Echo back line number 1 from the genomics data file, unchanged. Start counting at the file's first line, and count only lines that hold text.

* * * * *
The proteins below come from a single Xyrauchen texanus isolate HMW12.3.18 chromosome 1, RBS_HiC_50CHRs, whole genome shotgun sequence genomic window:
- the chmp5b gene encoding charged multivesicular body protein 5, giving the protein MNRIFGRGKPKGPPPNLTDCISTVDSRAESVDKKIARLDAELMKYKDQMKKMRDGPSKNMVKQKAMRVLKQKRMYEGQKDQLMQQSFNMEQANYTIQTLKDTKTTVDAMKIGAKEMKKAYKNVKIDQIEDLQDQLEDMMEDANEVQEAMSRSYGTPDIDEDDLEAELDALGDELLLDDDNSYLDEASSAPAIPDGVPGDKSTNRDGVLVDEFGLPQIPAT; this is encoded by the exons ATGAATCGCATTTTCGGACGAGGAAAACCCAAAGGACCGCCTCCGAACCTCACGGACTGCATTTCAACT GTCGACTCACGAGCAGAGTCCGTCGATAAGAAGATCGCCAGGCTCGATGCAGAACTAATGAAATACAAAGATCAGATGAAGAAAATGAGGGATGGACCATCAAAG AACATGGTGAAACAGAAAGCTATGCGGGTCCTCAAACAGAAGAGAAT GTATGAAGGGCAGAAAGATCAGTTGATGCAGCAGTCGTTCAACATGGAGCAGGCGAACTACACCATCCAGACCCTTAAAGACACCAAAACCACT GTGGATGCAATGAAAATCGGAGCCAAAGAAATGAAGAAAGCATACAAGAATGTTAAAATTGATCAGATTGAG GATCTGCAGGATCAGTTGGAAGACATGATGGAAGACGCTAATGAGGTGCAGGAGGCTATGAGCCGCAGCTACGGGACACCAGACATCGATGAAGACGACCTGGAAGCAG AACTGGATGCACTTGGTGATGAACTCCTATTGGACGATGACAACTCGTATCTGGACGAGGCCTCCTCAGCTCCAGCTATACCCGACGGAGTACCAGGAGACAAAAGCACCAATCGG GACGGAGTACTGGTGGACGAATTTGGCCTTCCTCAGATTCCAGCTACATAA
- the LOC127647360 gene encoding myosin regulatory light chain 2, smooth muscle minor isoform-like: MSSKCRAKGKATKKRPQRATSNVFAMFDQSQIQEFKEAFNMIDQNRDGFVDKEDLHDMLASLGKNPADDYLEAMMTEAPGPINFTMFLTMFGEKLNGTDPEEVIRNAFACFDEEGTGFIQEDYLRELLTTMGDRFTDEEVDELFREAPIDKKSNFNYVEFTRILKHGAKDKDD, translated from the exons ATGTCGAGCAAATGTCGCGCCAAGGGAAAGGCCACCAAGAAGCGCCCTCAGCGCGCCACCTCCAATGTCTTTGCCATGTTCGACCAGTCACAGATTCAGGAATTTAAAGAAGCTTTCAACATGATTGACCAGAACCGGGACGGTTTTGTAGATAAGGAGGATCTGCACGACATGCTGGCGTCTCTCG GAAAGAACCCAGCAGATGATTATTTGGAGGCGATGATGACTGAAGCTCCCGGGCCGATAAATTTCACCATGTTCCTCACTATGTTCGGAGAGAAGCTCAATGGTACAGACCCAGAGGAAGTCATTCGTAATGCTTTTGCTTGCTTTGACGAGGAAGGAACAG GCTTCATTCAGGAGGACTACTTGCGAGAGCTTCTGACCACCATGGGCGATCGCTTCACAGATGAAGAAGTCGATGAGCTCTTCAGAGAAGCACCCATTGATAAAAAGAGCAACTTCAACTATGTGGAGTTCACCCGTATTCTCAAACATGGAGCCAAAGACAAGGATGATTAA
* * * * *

The proteins below come from a single Xyrauchen texanus isolate HMW12.3.18 chromosome 1, RBS_HiC_50CHRs, whole genome shotgun sequence genomic window: